There is a scene in Pixar’s new computer-animated film “Up” where the entire life, from youth to old age, of our grumpy, square-jawed, prune-faced protagonist, Carl Fredricksen (Edward Asner), is played out in a matter of minutes. Accompanied by composer Michael Giacchino’s (“Star Trek,” “Ratatouille”) gentle piano-based score, and without any dialogue, we catch a glimpse of Carl’s simple, stress-free and full-of-love life with his childhood sweetheart, Elie, who, at the end of the montage, passes away. It’s a moving scene that left the audience sitting in reverence. It left me not only marveling at the sheer visual beauty of the film, but also in complete respect for Pixar’s aptitude and confidence in storytelling. These guys get how it’s supposed to be done and they have the track record to prove it.
The story for “Up” was conceived back in 2004 by director Pete Docter (“Monsters, Inc”), who said the motivation for the story was escaping the rigmarole and stress of life, like Carl does in his balloon-powered house, especially when life becomes too irritating and hard to handle. While all of us, from kids to grandpas and grandmas, wish we could tap our heels and be transported far away from life’s troubles, the idea, especially when connected to an elderly character, seems far more mature and adult than your standard fare of poop and fart jokes most animation aims at kids. That’s what makes Pixar’s movies so fantastic: Laughs aren’t manufactured or forced, nor is any other emotion for that matter. Sure, as tale tellers, the screenwriters know when to pull the levers and push the buttons, but even so, every giggle, every tingle of the spine, every little lump-in-the-throat or tug of the heartstrings proceeds from the uncomplicated stories these magicians place on the big screen.
Like its predecessors, “Up” is a pretty simple story. The tale starts when Carl was a little boy. His childhood hero was Charles F. Muntz (Christopher Plummer), a Charles Lindbergh/Howard Hughes type of rogue adventurer, who was famous for piloting his massive air ship, The Spirit of Adventure, to hidden realms across the globe and returning with breathtaking artifacts. This is how a young, pudgy, four-eyed Carl meets his future wife, Elie (Elizabeth Docter).
We get the impression, even from an early age, that Carl is the silent, humble caretaker, while Elie, the redhead, is the fire and gusto in the relationship. In fact, whereas Carl is content in his favorite recliner, reading and holding Elie’s hand, it’s his wife’s dream to one day relocate to a towering waterfall deep in the Venezuelan jungle. But as I mentioned before, time goes by, life happens, and soon Carl is living alone in his candy-colored house, sandwiched between burgeoning construction projects, a relic of a simpler time living amongst the commotion and frenzy of the now.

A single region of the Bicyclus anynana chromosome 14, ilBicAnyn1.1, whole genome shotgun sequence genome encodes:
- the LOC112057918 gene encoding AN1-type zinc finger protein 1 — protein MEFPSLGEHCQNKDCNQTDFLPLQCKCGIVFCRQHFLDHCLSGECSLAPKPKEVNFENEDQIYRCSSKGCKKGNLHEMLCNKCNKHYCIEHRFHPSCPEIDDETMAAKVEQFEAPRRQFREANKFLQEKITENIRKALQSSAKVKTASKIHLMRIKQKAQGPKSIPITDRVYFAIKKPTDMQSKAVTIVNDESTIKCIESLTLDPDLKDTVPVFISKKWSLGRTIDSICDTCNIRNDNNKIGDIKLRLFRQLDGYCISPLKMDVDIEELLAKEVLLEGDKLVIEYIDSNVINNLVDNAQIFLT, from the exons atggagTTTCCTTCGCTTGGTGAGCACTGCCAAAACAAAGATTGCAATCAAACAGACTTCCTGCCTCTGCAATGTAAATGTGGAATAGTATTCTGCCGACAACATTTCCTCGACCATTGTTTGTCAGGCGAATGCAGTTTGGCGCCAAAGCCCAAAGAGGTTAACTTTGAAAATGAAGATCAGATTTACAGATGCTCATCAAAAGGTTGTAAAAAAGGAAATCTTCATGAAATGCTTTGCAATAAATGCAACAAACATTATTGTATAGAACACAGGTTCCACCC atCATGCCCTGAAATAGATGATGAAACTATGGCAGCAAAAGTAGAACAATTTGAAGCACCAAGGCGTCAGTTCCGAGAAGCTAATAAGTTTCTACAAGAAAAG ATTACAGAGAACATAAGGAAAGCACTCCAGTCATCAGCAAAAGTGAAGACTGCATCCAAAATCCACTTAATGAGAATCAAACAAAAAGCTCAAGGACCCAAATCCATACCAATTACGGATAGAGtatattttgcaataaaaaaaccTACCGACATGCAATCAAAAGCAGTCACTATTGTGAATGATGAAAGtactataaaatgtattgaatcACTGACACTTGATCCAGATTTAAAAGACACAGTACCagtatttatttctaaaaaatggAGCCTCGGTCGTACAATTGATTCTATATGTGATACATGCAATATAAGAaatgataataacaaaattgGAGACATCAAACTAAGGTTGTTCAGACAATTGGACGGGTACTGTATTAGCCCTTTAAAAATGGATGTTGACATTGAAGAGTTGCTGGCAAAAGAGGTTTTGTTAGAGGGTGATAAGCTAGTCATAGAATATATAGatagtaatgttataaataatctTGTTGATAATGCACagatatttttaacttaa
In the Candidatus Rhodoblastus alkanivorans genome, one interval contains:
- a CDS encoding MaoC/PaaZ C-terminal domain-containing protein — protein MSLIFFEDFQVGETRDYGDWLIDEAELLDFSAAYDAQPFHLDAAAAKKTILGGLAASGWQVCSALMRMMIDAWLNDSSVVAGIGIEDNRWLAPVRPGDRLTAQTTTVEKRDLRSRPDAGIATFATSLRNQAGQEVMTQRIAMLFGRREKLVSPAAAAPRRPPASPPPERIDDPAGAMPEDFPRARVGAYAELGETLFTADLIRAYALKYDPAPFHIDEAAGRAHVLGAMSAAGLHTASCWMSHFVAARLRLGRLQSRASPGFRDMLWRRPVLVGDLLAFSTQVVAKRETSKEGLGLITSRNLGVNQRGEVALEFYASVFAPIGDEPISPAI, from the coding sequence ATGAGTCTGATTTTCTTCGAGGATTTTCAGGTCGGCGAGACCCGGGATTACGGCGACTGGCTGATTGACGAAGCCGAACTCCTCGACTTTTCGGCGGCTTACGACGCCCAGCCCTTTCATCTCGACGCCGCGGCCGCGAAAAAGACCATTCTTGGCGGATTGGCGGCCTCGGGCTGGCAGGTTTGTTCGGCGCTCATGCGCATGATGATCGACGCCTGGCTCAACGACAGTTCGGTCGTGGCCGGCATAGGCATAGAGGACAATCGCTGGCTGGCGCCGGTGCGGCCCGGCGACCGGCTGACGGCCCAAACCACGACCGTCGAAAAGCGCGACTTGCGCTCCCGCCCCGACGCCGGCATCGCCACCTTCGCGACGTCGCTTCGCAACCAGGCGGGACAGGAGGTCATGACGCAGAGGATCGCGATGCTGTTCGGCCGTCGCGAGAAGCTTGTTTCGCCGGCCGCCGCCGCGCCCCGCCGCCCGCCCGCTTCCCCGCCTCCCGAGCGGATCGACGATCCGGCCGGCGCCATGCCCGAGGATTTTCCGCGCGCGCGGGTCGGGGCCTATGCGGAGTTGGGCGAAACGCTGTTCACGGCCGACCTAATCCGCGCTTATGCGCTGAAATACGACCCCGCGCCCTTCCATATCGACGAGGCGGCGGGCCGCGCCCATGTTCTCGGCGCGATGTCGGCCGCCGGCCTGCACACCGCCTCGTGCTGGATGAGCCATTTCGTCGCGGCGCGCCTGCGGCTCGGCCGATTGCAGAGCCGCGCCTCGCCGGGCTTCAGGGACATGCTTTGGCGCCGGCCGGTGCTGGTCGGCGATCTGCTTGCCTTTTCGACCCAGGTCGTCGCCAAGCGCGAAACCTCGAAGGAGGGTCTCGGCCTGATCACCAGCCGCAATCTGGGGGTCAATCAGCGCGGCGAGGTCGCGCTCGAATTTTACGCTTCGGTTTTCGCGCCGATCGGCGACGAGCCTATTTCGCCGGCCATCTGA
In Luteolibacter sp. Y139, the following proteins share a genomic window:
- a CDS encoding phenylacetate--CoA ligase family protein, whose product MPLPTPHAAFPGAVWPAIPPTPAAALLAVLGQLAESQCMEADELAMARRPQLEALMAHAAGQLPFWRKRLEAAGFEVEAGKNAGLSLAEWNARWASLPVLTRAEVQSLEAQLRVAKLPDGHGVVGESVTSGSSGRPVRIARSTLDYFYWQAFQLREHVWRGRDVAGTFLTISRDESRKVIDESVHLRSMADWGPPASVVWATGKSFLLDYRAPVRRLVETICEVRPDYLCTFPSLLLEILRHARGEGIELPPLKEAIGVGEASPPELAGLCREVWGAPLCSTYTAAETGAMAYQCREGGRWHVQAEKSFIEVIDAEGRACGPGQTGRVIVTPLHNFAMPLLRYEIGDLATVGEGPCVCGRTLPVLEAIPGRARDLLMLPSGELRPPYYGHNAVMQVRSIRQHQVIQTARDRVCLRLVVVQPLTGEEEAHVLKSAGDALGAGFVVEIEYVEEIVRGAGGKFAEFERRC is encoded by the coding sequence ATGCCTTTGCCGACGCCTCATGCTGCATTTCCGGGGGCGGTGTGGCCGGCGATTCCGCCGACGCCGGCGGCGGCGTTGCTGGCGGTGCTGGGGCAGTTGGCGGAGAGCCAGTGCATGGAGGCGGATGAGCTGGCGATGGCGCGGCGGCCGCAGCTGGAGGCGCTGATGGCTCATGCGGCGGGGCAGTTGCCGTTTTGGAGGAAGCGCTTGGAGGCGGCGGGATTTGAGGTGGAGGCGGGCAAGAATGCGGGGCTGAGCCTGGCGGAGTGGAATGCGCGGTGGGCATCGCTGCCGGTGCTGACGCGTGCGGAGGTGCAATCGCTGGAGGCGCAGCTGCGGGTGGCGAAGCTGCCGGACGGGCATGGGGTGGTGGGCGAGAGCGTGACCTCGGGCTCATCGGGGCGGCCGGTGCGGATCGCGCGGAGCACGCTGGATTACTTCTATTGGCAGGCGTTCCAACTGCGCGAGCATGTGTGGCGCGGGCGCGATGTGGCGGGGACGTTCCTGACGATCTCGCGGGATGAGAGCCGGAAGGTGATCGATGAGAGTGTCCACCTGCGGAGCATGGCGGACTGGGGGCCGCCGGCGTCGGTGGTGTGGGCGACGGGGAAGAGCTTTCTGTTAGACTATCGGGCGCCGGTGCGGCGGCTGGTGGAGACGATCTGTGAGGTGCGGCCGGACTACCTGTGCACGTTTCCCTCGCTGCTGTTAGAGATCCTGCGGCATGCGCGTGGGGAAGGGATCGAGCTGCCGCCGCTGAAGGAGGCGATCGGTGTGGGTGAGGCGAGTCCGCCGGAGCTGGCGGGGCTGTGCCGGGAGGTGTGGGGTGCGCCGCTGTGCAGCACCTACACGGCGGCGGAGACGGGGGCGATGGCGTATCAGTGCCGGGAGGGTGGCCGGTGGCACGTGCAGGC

When Carl is declared a menace to society for bopping a construction worker in the head with his cane, the court orders Carl to sell his house to the black-suited, villain-esque developers and move to a retirement community. But Carl has no intention of breaking his cross-your-heart promise to Elie, the one he made when they were kids, and proceeds to tie 10,000 balloons to his house, lifts off and sets his sails – made out of the living room drapes – for South America. But following your heart is never easy or convenient and this is made perfectly clear when Carl hears an odd knock at his door, despite sailing high in the wild blue yonder through white puffy clouds. The destructor of Carl’s peace is Russell (Jordan Nagai), a Wilderness Explorer looking to earn his “assisting the elderly” merit badge. The duo seems an odd couple, but Russell, like Carl used to be, is full of love and innocence. He’s looking to turn the lights on in people’s eyes. Russell is essentially the epitome of the modern-day kid: wide-eyed, hyperactive, from a fractured home and full of curiosity.
After surviving a massive thunderstorm, and with the help of Russell’s GPS, the two burgeoning friends find themselves in Venezuela and the hidden, towering waterfall Elie had always dreamed of seeing with her own eyes. Now, the only thing left is to relocate Carl’s house from one end of the jungle to the other. On the way there they meet a giant exotic, female bird, whom Russell names Kevin, and a warm-hearted pooch named Dug (Bob Peterson), whose hi-tech collar allows him to talk. The foursome soon stumbles across more talking dogs and their master, the long lost adventurer Charles F. Muntz. The last act of the film has every element you’d want in a movie – laughs, action and enough warm heartedness that you’ll actually consider not engaging in road rage in the movie theater parking lot, something heretofore unimaginable and unavoidable.
I loved “Up” and I think you will, too. The relationship between Carl and Russell is tender, and despite being animated, their characters are more real and hearty than anything you’ve seen on screen this summer. Visually, the film is a masterpiece, although I am a little disappointed Disney felt the need to offer a 3-D option for “Up.” Of all the films boasting 3-D, this is one that does not need the lame, dated gimmick. Personally, I hope the return of 3-D dies a slow painful death. So, if presented with the option, pass on the glasses. You don’t need them.
As for any objectionable content parents of young children might be worried about, this is truly a movie for all ages and audiences and one that will leave you with a smile for days to come. Bravo once again to Pixar. Everything they touch turns to gold.